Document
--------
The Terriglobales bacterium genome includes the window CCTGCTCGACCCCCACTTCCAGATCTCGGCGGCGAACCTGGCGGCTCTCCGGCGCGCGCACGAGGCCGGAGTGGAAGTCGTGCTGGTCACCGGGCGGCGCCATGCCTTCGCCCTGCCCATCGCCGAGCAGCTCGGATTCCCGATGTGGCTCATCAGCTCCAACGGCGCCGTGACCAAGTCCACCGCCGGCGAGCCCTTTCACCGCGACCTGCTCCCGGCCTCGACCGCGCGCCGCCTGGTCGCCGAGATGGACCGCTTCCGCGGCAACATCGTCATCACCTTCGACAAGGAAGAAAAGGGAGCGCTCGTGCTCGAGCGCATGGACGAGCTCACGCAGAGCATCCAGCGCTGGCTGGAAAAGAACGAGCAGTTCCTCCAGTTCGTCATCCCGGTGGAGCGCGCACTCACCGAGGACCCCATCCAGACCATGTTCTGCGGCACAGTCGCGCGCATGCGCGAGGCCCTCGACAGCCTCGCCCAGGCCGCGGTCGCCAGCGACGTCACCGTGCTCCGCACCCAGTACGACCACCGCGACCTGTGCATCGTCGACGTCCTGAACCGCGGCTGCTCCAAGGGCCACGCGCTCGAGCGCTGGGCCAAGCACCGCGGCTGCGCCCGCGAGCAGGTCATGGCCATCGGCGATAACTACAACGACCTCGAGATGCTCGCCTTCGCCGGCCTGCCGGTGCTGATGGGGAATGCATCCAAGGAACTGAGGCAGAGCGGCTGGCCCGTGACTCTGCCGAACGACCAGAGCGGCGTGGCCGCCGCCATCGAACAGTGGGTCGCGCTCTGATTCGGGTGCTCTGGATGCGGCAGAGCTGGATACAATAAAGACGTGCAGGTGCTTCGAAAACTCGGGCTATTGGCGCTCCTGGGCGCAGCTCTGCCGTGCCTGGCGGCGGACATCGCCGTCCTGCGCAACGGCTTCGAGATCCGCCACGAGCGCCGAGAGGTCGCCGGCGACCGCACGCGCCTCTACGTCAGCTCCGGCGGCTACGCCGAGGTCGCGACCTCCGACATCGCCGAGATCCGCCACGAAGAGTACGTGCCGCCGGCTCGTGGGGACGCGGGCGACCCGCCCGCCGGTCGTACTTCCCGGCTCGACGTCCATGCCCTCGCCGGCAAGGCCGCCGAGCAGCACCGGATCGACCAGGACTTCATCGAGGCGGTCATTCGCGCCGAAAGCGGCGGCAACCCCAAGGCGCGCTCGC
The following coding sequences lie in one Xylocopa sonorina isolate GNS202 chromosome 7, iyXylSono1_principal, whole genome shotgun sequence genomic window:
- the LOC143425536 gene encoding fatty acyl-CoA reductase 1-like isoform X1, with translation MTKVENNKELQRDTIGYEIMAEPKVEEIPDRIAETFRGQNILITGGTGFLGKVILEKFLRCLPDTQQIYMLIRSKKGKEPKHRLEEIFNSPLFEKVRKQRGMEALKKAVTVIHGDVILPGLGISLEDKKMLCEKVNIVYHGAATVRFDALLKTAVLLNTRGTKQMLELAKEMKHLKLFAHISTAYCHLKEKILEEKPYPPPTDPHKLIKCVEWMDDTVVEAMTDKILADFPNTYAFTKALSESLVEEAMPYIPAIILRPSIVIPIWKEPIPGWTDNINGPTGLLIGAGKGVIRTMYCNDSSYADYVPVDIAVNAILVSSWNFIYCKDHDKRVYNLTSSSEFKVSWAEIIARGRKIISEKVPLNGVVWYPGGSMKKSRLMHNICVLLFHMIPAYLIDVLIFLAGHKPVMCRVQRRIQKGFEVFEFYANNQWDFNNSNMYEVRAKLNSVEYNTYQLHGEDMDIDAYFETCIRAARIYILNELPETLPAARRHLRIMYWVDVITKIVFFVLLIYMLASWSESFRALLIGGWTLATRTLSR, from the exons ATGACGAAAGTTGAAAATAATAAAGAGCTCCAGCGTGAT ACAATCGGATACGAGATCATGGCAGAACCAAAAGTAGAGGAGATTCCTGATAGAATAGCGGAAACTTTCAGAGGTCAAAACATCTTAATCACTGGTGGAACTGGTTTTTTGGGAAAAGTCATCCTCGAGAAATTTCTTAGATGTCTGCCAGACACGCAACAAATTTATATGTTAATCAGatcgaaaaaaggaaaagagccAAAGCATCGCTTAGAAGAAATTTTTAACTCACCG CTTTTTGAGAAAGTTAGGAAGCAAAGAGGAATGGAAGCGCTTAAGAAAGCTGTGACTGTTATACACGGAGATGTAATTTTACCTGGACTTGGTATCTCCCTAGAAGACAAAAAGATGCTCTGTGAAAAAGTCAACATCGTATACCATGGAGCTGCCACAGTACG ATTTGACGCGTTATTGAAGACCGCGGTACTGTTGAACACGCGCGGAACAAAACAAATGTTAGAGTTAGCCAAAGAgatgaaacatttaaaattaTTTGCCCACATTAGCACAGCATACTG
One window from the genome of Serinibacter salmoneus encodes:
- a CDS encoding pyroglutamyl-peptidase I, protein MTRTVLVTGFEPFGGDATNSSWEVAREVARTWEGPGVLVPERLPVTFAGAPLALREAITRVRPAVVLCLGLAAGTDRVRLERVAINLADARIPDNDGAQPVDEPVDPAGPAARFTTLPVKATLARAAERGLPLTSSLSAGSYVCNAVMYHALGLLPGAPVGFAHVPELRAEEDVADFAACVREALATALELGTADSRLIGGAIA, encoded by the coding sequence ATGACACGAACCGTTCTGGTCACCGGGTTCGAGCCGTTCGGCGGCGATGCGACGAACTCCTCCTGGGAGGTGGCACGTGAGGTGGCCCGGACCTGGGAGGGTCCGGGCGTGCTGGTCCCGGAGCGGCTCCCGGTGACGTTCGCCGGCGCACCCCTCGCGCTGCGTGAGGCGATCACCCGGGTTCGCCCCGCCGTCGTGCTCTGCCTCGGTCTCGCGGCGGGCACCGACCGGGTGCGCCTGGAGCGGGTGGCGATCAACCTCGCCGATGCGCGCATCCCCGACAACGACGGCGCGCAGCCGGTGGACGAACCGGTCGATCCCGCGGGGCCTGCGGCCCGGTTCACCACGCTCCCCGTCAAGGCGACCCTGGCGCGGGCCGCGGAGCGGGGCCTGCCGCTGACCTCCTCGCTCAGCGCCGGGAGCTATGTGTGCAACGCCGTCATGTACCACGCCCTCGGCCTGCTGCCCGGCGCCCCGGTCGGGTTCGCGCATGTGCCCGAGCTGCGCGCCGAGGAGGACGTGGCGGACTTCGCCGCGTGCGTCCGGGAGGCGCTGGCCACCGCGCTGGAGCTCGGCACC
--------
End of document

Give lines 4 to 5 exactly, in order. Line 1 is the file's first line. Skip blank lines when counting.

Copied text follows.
One window from the genome of Serinibacter salmoneus encodes:
- a CDS encoding pyroglutamyl-peptidase I, protein MTRTVLVTGFEPFGGDATNSSWEVAREVARTWEGPGVLVPERLPVTFAGAPLALREAITRVRPAVVLCLGLAAGTDRVRLERVAINLADARIPDNDGAQPVDEPVDPAGPAARFTTLPVKATLARAAERGLPLTSSLSAGSYVCNAVMYHALGLLPGAPVGFAHVPELRAEEDVADFAACVREALATALELGTADSRLIGGAIA, encoded by the coding sequence ATGACACGAACCGTTCTGGTCACCGGGTTCGAGCCGTTCGGCGGCGATGCGACGAACTCCTCCTGGGAGGTGGCACGTGAGGTGGCCCGGACCTGGGAGGGTCCGGGCGTGCTGGTCCCGGAGCGGCTCCCGGTGACGTTCGCCGGCGCACCCCTCGCGCTGCGTGAGGCGATCACCCGGGTTCGCCCCGCCGTCGTGCTCTGCCTCGGTCTCGCGGCGGGCACCGACCGGGTGCGCCTGGAGCGGGTGGCGATCAACCTCGCCGATGCGCGCATCCCCGACAACGACGGCGCGCAGCCGGTGGACGAACCGGTCGATCCCGCGGGGCCTGCGGCCCGGTTCACCACGCTCCCCGTCAAGGCGACCCTGGCGCGGGCCGCGGAGCGGGGCCTGCCGCTGACCTCCTCGCTCAGCGCCGGGAGCTATGTGTGCAACGCCGTCATGTACCACGCCCTCGGCCTGCTGCCCGGCGCCCCGGTCGGGTTCGCGCATGTGCCCGAGCTGCGCGCCGAGGAGGACGTGGCGGACTTCGCCGCGTGCGTCCGGGAGGCGCTGGCCACCGCGCTGGAGCTCGGCACC